There are apparently about 200,000 British pensioners living in Europe and of course I am one. I am glad to say that at least the Guardian is beginning to report regularly on our plight.
Today’s edition has a good article on the efforts of British MEPs to get the EU to ensure that the 1 million Britons (about a fifth pensioners) do not find themselves in a legal abyss on 30th March.
At the same time campaigning groups like British in Europe is pressing Theresa May to ensure that the British Government continues to reimburse pensioners’ medical bills and to apply increases to state pensions, even if there is a no deal Brexit.
I know three or four other British pensioners locally, including one in his mid-eighties, who are equally anxious about what is going to happen to us in less than two months.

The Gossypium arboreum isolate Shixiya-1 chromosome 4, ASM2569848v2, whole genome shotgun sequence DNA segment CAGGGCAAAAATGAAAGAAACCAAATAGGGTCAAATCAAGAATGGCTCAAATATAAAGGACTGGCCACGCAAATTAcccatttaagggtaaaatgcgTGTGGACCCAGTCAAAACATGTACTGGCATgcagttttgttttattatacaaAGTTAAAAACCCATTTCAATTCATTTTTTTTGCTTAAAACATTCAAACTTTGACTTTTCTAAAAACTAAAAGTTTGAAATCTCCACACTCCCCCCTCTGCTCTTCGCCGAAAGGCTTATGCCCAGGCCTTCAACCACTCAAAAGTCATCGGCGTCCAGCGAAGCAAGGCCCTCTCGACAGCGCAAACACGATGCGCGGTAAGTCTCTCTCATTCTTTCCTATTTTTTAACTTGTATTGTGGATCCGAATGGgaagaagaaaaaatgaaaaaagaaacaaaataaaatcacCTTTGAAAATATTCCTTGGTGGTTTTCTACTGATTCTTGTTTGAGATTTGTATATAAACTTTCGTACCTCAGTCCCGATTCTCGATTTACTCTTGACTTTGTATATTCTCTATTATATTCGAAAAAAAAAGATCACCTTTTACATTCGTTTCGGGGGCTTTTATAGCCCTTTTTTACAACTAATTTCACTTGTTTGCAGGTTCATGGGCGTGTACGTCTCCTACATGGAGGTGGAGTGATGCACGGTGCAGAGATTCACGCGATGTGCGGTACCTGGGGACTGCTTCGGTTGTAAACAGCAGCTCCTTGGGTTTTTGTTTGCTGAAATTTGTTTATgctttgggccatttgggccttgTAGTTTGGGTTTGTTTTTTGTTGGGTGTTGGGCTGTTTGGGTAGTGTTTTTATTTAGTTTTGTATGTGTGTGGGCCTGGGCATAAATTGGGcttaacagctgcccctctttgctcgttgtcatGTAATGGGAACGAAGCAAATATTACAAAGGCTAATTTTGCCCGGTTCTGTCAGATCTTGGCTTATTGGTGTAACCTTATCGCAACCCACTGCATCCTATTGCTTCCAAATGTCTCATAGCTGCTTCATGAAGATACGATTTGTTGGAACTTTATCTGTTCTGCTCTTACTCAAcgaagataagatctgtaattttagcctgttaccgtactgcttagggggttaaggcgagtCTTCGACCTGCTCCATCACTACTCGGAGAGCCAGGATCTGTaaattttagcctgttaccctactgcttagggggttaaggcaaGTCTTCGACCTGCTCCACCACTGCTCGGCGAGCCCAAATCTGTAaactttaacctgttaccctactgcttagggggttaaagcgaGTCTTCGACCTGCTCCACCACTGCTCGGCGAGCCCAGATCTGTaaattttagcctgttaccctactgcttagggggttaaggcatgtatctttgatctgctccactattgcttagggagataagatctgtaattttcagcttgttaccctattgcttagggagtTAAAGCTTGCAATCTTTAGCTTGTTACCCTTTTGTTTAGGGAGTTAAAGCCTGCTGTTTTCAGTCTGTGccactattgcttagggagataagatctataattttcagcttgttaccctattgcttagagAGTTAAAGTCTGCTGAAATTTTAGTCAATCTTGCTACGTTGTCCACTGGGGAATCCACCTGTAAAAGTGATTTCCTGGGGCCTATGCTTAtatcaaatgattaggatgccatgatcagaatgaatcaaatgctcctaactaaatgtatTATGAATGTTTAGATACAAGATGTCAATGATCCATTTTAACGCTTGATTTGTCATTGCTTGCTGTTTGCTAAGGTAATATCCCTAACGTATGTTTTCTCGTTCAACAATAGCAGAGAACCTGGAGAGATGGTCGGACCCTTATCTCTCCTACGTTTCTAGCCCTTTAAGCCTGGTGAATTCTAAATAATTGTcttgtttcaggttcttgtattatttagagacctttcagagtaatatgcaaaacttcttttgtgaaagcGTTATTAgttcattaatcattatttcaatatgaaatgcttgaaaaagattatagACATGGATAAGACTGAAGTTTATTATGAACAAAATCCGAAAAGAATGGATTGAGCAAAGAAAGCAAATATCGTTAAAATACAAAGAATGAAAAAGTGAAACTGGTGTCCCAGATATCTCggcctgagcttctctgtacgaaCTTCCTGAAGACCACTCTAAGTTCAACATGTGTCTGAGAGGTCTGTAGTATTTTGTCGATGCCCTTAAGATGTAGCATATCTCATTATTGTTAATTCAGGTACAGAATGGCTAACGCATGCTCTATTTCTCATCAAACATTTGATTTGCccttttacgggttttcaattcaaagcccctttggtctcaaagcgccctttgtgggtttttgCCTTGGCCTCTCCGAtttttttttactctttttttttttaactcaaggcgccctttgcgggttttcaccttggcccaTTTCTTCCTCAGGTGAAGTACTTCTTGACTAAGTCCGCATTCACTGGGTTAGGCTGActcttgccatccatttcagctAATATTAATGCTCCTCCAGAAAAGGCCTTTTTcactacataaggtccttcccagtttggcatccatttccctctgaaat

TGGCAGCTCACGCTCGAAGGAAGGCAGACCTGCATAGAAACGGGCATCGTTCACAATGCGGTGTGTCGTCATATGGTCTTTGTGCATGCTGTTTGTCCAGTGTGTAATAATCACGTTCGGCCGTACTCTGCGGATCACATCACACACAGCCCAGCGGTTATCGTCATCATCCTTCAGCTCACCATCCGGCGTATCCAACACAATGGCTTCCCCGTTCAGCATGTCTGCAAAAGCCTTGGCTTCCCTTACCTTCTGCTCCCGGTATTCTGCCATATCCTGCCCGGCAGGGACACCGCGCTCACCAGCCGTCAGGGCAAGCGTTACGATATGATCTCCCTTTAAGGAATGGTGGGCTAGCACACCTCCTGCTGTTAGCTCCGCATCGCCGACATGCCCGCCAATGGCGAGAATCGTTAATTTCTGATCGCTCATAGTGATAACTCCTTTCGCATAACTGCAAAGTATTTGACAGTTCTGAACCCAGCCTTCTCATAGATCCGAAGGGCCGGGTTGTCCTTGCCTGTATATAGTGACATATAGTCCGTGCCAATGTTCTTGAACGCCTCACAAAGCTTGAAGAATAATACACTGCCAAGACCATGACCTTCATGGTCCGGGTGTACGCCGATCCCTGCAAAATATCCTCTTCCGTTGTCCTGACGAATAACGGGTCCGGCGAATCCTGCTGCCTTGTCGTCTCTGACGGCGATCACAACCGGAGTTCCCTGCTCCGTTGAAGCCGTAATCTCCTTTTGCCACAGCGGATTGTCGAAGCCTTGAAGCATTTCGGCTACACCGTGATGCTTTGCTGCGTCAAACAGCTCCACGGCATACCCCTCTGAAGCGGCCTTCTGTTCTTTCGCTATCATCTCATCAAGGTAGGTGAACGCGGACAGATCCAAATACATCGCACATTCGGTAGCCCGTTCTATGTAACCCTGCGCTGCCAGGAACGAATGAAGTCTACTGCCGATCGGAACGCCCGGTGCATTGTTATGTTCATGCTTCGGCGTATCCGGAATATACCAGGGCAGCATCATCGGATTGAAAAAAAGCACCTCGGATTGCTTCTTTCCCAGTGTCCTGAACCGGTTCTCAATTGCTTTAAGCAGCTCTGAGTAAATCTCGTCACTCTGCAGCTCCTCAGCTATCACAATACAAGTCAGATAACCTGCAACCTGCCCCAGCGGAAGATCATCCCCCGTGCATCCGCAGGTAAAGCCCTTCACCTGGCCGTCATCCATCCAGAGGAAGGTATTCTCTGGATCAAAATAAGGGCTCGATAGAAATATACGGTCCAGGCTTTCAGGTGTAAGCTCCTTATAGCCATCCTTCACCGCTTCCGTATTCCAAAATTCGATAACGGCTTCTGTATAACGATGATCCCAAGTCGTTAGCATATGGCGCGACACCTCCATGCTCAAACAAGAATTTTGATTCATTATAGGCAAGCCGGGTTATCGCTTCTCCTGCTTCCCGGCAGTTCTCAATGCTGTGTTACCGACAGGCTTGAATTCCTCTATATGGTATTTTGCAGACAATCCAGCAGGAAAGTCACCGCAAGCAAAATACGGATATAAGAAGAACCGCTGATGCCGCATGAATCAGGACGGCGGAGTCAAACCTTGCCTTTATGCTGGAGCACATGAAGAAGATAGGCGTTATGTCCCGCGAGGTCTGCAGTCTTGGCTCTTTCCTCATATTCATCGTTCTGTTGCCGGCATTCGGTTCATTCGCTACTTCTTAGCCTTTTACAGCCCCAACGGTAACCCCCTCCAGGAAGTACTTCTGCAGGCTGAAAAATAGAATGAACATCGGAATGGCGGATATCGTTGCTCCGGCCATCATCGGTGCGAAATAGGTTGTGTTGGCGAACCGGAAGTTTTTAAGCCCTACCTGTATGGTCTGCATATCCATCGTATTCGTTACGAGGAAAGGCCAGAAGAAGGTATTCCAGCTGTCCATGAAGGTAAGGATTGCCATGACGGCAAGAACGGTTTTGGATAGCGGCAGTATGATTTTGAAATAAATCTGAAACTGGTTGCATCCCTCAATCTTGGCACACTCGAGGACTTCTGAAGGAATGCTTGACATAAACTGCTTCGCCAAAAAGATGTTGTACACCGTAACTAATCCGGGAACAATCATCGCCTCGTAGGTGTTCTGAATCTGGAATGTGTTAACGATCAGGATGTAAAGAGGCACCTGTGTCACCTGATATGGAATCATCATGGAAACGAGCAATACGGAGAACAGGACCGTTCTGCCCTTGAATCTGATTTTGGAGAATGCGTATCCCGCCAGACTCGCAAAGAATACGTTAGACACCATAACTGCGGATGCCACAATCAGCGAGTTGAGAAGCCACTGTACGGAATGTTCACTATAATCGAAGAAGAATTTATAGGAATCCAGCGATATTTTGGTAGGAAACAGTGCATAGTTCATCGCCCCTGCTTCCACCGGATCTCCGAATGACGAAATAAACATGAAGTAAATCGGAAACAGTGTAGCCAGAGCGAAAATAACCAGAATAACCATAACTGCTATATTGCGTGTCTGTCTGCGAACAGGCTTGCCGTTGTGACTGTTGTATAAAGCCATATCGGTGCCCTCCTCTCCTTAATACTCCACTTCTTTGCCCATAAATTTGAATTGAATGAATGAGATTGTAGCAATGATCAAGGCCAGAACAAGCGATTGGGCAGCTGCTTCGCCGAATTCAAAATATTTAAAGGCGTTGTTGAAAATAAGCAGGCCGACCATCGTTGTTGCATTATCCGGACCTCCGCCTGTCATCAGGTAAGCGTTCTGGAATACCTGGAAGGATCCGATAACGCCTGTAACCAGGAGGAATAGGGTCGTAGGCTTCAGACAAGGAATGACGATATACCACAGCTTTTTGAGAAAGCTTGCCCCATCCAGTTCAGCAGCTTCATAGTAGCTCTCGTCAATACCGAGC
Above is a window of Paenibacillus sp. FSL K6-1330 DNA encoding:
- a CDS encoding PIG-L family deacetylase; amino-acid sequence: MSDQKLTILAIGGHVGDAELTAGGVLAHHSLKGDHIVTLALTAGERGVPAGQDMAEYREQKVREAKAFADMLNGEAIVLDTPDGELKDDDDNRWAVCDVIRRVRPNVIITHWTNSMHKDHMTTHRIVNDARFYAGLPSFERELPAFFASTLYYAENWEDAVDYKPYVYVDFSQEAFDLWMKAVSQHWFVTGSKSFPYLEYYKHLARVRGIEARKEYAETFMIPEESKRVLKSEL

The main concerns are health protection and money (reduced income because of fall in sterling combined with potential increase in taxes once the EU ban on double taxation goes). Most of us are pretty confident that rights of residency will be respected. The French Government has said that we will have a year to get the – not yet finalised – residency permit.
But we must not be blasé about residency. Both the French Interior Minister and the British ambassador have strongly urged people to obtain the current carte de séjour. I applied for mine in July last year, got my interview at the start of January and was told that I should have my carte within two months. Hmmm.
Other Brits in the area applied later than me and are even further down the queue. One still has his head in the sand, and done nothing, but has now agreed to let me help him.